27. We note, however, that there is no currently proposed public health outcome indicator relating to the promotion of safer sex behaviour and the reduction in HIV and STI incidence. One reason for this is simply that it is difficult to identify nationally relevant and available data which could be used for this purpose. But this then highlights a limitation to relying solely on such indicators to incentivise appropriate local health promotion. Available indicators may not map comprehensively onto known public health need. In the absence of a relevant indicator what encouragement will there be for local authorities to invest in HIV prevention in most at risk communities such as gay men and African communities, already too often stigmatised or neglected? In addition to the Public Health Outcomes Framework, Public Health England will need to put in place some essential requirements for, and components of, acceptable and effective public health work at the local level in the mandate given to local authorities. Both in their needs assessments and then in the planning of services, local authorities should be required to demonstrate attention to all key elements of public health (including HIV and sexual health) and to the diversity of the local population (to avoid simply an aggregated or majoritarian approach, which misses concentrations of severe need).

G. The Arrangements for Funding Public Health Services

28. There is value in having a ring-fenced budget for public health separate from the NHS and provided to Local Authorities to protect long-term investment in public health from the immediate demands of acute care, however there is also a danger it will act as an artificial “cap” on public health investment where previously there was flexibility within a single local PCT budget to meet treatment and health improvement needs.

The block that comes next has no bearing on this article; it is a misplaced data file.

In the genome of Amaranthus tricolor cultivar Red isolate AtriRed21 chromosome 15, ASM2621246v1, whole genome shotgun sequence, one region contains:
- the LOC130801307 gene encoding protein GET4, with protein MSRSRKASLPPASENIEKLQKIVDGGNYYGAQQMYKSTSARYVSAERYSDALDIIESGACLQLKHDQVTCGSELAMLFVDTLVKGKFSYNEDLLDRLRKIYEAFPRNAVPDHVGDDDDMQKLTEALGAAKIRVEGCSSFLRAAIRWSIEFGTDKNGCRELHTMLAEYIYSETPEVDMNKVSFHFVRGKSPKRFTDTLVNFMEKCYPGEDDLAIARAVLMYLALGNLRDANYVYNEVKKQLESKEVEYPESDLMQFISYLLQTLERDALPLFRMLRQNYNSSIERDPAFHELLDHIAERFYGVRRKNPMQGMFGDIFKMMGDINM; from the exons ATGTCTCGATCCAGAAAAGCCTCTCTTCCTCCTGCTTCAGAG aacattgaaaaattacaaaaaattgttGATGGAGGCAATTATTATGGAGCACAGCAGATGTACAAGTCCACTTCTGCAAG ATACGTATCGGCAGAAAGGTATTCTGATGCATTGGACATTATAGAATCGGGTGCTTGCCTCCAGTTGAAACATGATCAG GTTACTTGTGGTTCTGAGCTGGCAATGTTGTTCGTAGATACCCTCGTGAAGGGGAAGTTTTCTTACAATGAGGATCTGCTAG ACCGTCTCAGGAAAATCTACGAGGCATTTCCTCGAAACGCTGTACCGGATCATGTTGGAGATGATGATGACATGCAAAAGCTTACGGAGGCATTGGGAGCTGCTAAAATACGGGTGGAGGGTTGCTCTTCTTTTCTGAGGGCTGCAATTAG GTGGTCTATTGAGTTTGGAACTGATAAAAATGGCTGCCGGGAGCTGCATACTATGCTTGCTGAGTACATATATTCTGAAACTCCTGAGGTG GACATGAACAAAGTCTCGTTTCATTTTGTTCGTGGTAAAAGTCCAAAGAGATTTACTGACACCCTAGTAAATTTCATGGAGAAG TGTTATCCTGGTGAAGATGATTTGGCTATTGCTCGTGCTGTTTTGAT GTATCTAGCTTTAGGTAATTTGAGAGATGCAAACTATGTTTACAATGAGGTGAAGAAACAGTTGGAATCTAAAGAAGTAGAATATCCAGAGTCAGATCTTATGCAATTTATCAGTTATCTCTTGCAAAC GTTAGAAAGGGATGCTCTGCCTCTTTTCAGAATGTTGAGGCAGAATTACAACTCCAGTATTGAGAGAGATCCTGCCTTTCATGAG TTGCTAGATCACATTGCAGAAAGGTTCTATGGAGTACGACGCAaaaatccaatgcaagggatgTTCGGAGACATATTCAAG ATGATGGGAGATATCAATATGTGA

29. The danger is especially serious if there is an underestimate of the real costs of public health need and an inadequate ring-fenced budget. NAT has heard concerns as to how public health expenditure has been estimated for the purposes of the planned ring-fenced budget. There are questions as to the boundaries between treatment and care on the one hand, and public health interventions on the other. The NHS and local authorities already fund interventions which have an important public health impact but which are not directly identified as “health improvement”. It will be important that such interventions continue to be funded from outside the specific health improvement ring-fenced budget. There is a danger of arguments between various agencies or bodies as to who (or which budget) is responsible for funding particular public health interventions. It would be useful to have clarity as to what should be funded from the local authority health improvement budget, what funded from Public Health England monies allocated elsewhere and what funded from other budgets as part of a wider obligation to promote public health. Within the HIV sector, for example, there has been debate as to who under the new arrangements would fund HIV testing in primary care in high prevalence areas.

June 2011

Prepared 28th November 2011